Before Li Guo could tell the story of one of Islam’s most impactful artists, he spent nearly 15 years translating and studying the man’s work.
A professor of Arabic and director of Notre Dame’s Arabic and Middle Eastern Studies Program, Guo is the author of The Performing Arts of Medieval Islam: Shadow Play and Popular Poetry in Ibn Daniyal’s Mamluk Cairo, which won the 2015 Prize for Research from the Institut International De La Marionnette (IIM) in northern France.
Guo’s book details the life and work of Ibn Daniyal, a 13th-century eye doctor who wrote a number of shadow plays—an ancient storytelling form involving flat puppets—depicting life in medieval Cairo.
The plays are the only surviving Arabic theatrical texts from the pre-Ottoman era, and they offer new, rich details about urban life in Cairo. Essentially, the plays are an alternate depiction of the culture, Guo said, one that reveals the importance of art in Islam.
“For the person who picks up this book simply out of curiosity, I hope it will make them rethink the common—and too simplistic—assumption of Islam’s aversion to all forms of art, including performance art and visual art,” Guo said.
The IIM jury praised Guo’s book for the way it depicted life in Cairo and for offering one of the most comprehensive studies of Ibn Daniyal’s life.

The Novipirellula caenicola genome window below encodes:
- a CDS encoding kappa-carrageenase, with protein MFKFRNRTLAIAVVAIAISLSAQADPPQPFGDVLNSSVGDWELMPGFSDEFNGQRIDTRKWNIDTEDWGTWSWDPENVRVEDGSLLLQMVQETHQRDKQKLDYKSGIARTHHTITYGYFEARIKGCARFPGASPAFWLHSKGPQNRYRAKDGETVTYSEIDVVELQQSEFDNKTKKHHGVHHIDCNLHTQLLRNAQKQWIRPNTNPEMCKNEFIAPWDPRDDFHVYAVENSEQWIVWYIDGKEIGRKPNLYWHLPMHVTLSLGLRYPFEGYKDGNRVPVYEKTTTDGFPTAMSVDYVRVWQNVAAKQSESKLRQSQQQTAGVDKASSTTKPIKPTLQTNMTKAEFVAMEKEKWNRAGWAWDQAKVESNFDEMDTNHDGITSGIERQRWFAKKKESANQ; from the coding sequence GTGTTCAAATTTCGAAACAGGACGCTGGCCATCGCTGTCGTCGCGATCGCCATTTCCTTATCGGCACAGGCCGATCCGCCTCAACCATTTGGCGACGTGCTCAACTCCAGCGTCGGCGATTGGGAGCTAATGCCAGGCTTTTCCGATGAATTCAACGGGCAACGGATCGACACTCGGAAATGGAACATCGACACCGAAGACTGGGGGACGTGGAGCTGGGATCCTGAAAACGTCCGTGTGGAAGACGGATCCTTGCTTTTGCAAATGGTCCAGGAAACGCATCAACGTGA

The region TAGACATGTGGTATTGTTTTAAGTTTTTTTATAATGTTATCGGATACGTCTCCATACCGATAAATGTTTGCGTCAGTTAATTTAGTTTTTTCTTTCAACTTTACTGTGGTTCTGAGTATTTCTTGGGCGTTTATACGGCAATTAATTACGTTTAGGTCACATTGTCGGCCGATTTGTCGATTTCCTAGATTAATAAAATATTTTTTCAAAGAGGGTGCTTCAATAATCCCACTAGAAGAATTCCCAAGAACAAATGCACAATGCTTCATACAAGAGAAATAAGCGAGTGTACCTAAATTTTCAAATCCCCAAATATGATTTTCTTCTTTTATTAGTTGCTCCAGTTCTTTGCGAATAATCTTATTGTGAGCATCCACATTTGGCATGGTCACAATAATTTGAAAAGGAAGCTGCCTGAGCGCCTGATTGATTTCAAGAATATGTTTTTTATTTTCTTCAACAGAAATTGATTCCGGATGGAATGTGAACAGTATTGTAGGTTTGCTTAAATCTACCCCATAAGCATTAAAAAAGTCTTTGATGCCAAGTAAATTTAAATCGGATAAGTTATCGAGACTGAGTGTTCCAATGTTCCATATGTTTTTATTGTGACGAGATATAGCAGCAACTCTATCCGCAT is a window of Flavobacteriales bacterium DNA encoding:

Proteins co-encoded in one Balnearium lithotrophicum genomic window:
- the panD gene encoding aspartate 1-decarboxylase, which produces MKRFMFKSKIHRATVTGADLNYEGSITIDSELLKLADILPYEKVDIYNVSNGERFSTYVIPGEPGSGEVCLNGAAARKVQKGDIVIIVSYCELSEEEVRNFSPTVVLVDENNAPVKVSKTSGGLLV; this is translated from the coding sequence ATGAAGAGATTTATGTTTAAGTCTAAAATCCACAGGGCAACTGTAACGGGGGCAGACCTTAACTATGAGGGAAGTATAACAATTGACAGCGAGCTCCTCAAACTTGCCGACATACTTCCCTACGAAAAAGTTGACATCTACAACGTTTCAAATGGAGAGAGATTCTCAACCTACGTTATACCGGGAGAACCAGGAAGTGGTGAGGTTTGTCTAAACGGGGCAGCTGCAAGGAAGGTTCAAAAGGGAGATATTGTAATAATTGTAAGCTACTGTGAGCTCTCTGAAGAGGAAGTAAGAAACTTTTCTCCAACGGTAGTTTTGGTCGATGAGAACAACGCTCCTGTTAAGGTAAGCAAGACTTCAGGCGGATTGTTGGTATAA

Lacking any conventional source material, Guo learned about Ibn Daniyal largely through the poetry and shadow plays the man wrote. And he was surprised by what he found.
Ibn Daniyal has long been considered odd, and his work relatively lowbrow. But Guo discovered his subject had a mastery of classic Arabic, proving very capable of wordplay and injecting wit and humor into his work. That put him on par with the likes of Oscar Wilde, Guo said.
Translating the shadow plays proved challenging, as they are written in classic Arabic but use the slang of the time. Guo was prepared for backlash over any mistakes in his translation, but instead he’s been grateful for the praise his work has received.
Still, he doesn’t consider his job complete. This was only the first pass at translating an artist’s work.
“In scholastic pursuit, someone has to take the first big jump, risk of controversy notwithstanding,” he said. “Of course, the work is not done once the book is out. I have been taking notes for future revisions.”
Originally published by Tom Lange at al.nd.edu on March 21, 2016.